- Henrietta Norton calls caffeine an anti-nutrient, which means it takes energy and nutrients from the body to process it, giving little or nothing in return. Caffeine is a diuretic, causing us to excrete minerals and nutrients that haven't been processed and used by the body yet. It also strains the adrenal system, which we need to manage stress, energy and sleep patterns.
- Coffee can increase anxiety. Whilst some people can drink coffee and feel great, in me and in many endo sisters or those with mental health issues, it can exasperate our feelings of anxiety or stress. Both these can affect the body's ability to heal and trigger flare ups.
- Coffee is admittedly great for perking us up, but it also causes caffeine crashes when we come down from our high. For me, this just makes my battle with fatigue harder and I'd rather stabilise my energy levels to find a constant than be going through extreme highs and lows of energy.
- Caffeine can affect the digestive system, causing cramping, pain and diarrhea. Many women already have digestion problems with endometriosis, so reducing coffee can help reduce aggravation to the intestines and bowel.
The Endometriosis Diet and Quitting Coffee
Quitting coffee is one of the main suggestions of the endometriosis diet and from my experience of giving up coffee in the past, I know how much it helps. I will continue to work on reducing and eliminating my caffeine intake, but at the same time, I won't always deny myself that little pleasure. I just need to make it infrequent and treasured when I do and learn to love other alternatives just as much. I also want to emphasise that I am not demonising coffee. In case you're confused due to the ever increasing information out there, it has been shown to have beneficial health benefits, just unfortunately not on endometriosis!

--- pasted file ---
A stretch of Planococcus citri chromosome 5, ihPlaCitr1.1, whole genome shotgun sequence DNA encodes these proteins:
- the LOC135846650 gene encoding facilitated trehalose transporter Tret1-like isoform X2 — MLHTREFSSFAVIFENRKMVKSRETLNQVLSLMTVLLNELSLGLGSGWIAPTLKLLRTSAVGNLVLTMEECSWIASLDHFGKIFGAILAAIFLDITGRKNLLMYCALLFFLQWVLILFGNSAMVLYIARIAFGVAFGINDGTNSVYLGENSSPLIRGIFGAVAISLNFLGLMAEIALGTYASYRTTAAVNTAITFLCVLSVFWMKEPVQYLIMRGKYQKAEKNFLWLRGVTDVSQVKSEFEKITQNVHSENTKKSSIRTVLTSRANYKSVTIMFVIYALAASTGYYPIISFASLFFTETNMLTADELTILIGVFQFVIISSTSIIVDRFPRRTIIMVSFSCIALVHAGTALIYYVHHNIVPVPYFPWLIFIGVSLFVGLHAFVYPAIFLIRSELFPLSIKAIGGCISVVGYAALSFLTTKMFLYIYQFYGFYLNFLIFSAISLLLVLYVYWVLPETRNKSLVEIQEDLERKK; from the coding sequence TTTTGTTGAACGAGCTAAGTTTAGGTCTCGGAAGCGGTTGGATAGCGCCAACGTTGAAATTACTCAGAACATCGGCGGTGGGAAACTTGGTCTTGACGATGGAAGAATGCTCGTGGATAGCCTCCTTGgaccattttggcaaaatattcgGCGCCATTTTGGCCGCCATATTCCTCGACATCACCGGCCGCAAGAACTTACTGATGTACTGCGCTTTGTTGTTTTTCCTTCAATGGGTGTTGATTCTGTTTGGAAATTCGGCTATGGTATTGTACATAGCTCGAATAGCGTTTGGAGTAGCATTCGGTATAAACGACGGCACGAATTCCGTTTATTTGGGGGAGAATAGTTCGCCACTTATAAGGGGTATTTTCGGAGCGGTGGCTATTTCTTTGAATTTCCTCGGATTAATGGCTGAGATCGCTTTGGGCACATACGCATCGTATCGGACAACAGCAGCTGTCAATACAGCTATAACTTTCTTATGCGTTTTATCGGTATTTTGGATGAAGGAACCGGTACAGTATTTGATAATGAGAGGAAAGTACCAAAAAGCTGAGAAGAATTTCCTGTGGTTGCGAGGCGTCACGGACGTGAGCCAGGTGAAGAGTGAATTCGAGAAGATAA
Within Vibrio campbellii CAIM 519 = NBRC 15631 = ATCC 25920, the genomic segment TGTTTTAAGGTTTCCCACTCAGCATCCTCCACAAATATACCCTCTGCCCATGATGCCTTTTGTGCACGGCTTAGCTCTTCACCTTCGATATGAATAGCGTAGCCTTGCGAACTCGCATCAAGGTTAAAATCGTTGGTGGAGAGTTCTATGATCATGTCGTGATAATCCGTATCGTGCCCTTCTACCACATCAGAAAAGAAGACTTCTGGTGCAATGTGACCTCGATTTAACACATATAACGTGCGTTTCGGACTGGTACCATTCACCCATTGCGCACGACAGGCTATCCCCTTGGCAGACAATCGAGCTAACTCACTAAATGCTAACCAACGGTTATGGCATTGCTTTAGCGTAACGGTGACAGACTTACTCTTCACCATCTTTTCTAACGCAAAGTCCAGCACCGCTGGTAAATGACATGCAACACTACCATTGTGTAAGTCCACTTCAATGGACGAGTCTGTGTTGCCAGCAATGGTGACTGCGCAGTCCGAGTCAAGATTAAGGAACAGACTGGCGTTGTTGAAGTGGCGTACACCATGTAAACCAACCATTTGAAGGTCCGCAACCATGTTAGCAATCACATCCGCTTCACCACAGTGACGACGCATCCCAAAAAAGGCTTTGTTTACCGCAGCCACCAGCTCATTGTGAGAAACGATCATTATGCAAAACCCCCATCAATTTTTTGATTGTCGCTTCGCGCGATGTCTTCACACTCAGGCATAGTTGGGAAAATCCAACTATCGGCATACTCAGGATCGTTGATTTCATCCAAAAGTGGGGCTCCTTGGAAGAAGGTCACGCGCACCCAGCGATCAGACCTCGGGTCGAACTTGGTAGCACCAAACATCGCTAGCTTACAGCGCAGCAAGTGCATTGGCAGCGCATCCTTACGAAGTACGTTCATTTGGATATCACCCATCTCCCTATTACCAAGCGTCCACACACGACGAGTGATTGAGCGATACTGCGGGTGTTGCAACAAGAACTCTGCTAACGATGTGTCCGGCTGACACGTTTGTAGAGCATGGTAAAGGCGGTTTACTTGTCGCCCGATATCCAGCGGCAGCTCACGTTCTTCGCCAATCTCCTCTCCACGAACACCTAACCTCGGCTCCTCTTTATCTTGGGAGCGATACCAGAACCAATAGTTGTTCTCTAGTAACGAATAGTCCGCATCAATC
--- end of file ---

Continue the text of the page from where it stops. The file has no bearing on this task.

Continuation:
My suggestion is to start slowly, as caffeine withdrawal is very real and has some difficult side effects, such as migraines and low energy, which we don't really need more of with endometriosis. Below are some very short and quick tips to get started:
- Start slowly, reducing your coffee consumption one cup at a time and perhaps replacing it with decaf (I like to go with swiss water processed, as the chemicals used in the standard process can be harmful and add more toxins to our already stressed body). You could try this for a couple of days or a week, work out what's comfortable to you and then make more adjustments.
- Replace your morning coffee with green tea or matcha green tea. Matcha tea delivers caffeine but not the same highs and lows that coffee comes with, so you can stabilise your energy levels before trying to adjust to little or no caffeine.
- Find some new favourite hang outs. Lots of places now offer turmeric, matcha, chai or beetroot lattes and super food hot chocolates. Whilst some of these do contain caffeine, they're lower in caffeine levels and come with much higher nutritional benefits. The autumn is a great time to head out with friends and test out new flavours. I know how hard it is to meet for a 'coffee' and be drinking a watery badly made herbal tea, so get out there and explore!
- Head to your local health shop and test out some new and comforting herbal teas or hot drink mixes. I really want to try this Organic Cocoa Complex by Neal's Yard!
I could go on forever, but that's probably enough on coffee for now... I'll do another post soon on my favourite coffee replacements - I'd love to hear from you and what you alternatives you've tried and like!